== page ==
The mirror stage (6 – 18 months) marks the child’s identification with his/her own image in pre-language development. Lacan terms as Ideal-I (stands for idealized self image, imagery small other) and ego-idea (the symbolic big Other); both terms are borrowed from Freud, but with some modifications. Freud’s ego-ideal is not imaginary other but seeks narcissism in infancy. The difference between them is, Freud’s theory is based on an illusory omnipotence whereas in Lacan’s, the ego obtains identity via injunction of the superego (parents and society). This creation of an ideal version of self echoes Freud’s narcissistic fantasies. This imaginary order continues to influence the child until the next stage of development. The post mirror stage (18 months – 4 years) is the acquisition of language and the process through the oedipal complex, as discussed above.

The Symbolic Order is signifier for Lacan, together with the world of language, structure and law, interacting between the conscious and unconscious, the id and superego, in perennial search for inaccessible meaning. We are thus frustrated, always lacking or missed something in the desire/demand chase outlined above. The unconscious persists in filling the gap of unconscious. Thereby, we are “split” and possess an empty centre call “beance” by Lacan. The symbolic order, a phallic signifier, is equated with Name-of-the-Father intervened in the imaginary relationship between the ego and mother, with desire repressed by the superego. According to Lacan, the individual, as a transpersonal subject, lives within a symbolic world.

In conclusion, Psychoanalytic Theory and practice is first developed by Sigmund Freud, but it is Jacques Lacan, based on Freud reading and with linguistic connections, who expands the landscape of psychoanalysis and therapy. Freud thinks his theory is based on post Darwinian scientific methodology, without awareness of its flaw then, but Lacan’s Mirror Stage has no assumption of scientific claims at all. Despite this, Lacan’s theories have great impact on psychoanalytic movement and practices. For Lacan subjectivity is wired into our language, fused into our culture and even politics. Despite their limitations, their theories explain many mental and psyche processes like hate, love, slip of the tongue, jokes, ambivalence, sexuality, familial and marital conflicts well, and offer valuable insights into these experiences. Lacan’s concept on desire and demand captures some of our experiences in modern consumption and sexuality. The Mirror Stage narrates some aspect of our childhood development, exemplifies a moment of self identification, and the asymmetry between the self and the image as reflected in the metaphorical mirror of life by another.

(1929 words)


1. Zizek, Slavoj. 2007. How to Read Lacan. New York: W. W. Norton.
2. Mansfield, Nick. 2000. Subjectivity: Theories of self from Freud to Haraway. Page 94. New South Wales: Allen & Unwin.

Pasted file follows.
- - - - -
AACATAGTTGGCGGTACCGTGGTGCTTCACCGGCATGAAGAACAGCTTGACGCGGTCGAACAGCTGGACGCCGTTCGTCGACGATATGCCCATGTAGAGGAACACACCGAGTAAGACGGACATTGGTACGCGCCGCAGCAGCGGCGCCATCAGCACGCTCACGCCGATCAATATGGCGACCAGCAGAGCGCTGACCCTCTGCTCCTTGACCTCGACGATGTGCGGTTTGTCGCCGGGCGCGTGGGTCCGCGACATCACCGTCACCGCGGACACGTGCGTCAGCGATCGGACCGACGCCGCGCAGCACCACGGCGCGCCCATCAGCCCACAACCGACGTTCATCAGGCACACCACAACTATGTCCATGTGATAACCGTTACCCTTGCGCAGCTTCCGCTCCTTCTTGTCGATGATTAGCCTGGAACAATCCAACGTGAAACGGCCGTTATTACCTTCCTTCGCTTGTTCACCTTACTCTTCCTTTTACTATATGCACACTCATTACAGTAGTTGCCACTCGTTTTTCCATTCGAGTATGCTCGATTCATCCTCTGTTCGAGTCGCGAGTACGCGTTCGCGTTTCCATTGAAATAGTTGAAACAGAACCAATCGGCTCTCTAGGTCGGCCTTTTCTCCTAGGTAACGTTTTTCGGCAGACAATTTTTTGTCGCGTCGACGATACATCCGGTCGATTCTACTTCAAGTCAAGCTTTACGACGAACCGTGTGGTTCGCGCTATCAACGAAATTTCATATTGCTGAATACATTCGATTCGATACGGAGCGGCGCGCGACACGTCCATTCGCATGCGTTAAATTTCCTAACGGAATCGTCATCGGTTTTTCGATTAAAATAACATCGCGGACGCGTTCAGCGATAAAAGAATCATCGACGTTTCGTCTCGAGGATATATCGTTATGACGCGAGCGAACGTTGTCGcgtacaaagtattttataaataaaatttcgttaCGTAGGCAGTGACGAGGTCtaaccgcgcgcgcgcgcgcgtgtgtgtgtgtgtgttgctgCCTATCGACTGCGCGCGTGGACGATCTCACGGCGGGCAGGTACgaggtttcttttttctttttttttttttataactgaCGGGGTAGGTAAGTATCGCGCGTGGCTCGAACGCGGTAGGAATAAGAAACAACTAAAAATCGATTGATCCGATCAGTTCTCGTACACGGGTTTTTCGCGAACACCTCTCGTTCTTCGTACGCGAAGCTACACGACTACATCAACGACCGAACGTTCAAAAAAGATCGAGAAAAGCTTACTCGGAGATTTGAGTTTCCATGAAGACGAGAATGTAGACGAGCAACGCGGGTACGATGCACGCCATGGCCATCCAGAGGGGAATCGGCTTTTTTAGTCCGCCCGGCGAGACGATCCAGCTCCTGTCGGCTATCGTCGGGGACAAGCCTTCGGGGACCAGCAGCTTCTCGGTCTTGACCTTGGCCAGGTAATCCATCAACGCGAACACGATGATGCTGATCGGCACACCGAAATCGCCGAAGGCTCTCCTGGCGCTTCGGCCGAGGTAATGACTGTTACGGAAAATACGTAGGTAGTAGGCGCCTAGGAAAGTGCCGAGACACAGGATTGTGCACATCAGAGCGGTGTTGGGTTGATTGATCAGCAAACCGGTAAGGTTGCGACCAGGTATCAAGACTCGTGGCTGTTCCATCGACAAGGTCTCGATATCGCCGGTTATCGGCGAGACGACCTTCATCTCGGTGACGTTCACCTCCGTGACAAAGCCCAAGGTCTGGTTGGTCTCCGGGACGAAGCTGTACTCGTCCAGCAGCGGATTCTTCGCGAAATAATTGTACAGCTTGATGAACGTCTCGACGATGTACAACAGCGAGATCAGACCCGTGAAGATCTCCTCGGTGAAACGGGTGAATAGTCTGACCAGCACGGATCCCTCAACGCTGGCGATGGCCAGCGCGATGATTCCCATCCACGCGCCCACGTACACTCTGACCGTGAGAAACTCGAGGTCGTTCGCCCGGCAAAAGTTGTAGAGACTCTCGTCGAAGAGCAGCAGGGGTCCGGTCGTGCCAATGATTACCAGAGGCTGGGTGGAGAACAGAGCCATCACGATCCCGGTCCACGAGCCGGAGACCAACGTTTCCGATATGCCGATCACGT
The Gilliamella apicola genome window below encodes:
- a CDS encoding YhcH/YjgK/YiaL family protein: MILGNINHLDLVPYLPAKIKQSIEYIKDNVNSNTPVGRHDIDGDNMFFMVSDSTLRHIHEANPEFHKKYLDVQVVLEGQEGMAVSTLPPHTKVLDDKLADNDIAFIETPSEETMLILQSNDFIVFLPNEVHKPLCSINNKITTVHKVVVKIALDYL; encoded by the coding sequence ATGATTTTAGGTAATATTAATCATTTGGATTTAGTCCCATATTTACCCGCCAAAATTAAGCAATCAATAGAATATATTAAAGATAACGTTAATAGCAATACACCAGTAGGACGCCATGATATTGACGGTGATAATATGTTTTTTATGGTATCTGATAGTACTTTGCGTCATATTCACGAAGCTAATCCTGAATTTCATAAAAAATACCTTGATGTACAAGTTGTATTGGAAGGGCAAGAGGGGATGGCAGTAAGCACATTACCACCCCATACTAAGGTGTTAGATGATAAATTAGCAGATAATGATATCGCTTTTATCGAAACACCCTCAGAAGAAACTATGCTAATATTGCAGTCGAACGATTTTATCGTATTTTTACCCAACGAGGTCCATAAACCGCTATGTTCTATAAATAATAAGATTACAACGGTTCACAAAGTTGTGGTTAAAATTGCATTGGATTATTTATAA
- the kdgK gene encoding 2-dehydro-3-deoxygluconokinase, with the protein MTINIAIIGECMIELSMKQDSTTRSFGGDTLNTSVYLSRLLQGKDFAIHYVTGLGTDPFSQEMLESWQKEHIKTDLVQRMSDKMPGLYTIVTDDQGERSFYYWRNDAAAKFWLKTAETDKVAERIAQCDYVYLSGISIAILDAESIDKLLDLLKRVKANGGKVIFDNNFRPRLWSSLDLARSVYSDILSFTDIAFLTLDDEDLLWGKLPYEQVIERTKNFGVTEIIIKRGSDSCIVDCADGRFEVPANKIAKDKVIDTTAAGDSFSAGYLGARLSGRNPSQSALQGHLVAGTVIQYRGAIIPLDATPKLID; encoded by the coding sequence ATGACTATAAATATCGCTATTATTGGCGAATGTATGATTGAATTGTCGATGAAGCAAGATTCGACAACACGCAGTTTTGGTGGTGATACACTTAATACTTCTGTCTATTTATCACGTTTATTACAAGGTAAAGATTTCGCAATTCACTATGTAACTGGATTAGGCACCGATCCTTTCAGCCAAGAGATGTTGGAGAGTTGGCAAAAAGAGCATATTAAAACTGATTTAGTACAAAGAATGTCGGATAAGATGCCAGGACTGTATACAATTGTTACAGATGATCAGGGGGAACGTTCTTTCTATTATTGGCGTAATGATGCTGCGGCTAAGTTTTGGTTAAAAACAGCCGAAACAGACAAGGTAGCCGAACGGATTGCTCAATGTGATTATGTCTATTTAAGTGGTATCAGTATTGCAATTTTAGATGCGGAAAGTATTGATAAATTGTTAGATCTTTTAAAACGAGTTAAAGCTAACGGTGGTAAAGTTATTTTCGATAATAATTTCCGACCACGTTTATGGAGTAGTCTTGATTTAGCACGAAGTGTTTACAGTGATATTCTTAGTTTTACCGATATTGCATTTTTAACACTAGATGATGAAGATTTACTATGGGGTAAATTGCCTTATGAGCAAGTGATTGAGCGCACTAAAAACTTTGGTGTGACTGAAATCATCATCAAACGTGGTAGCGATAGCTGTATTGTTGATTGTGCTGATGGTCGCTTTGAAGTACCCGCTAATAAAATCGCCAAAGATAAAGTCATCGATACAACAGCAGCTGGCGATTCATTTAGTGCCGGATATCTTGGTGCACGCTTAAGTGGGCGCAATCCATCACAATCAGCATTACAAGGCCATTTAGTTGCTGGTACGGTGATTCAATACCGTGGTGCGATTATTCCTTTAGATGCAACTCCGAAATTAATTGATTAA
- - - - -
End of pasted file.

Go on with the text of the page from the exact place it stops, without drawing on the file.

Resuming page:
3. Demir, Ayla Michelle. Lacan’s Formulation of the Subject & Freud’s Development of the Ego. Cited 01-03-2013.
4. Miller, Jacques-Alain. 2009. The Symptom 10: Another Lacan. Cited 01-03-2013.
5. Tajuddin, Kamarina. 2012. Psychoanalytic Theory by Sigmund Freud. Cited 01-03-2013.
6. Lacan and Language. Cited 01-03-2013.

Debunking Race As a False Index Of Difference: Comment on Gadoh (film)

(Gadoh was a Malaysian film, written, produced and directed by Malaysians.It was banned by the government as the language used and content was racially sensitive. However,it was available in u – tube for free viewing. Gadoh means quarrel in Malay)

Turner (1999) wrote that film generates its meaning through its own system (cinematography, lighting, sound, set and design editing). These meaning making behavior which people engaged in the production of the film following convention, rules and interpretation are called signifying practice. In other words, it is the making of significance when the image or film (signifier) connect with mental concepts (transcendental signified).

The narration of “Gadoh” (fight, quarrel) commenced with the camera focused on the door indicating a meeting in progress. The principal, Mr. Chua, chaired the emergency meeting. There were noisy arguments among the teachers. They were blaming one another and shifting their responsibilities (even among the same race) over the press news of their students’ brawl. We thus see the power of the media in reporting and analyzing race and ethnicity .The teachers’ stereotyped suggestions were based on race and religion, which would aggravate the divide between “us” from “them”; thereby “legitimized” racial conflict as “real”. Teacher Anne suggested the formation of a theatre club, a novel way of seeing the students’ fight outside the habitual racial thinking box.

The camera then flashed back to what had happened the day before. A group of Malay students were chatting in the canteen. Then another group of Chinese students entered the school compound. They passed through an advertisement postal for thalassemia, “Kita Serupa” (we are the same), oblivious of its content and meaning. Phenotype differences were often held to explain genotype divergence, a false biological construct often used to categorize exclusiveness or superiority of one race over another.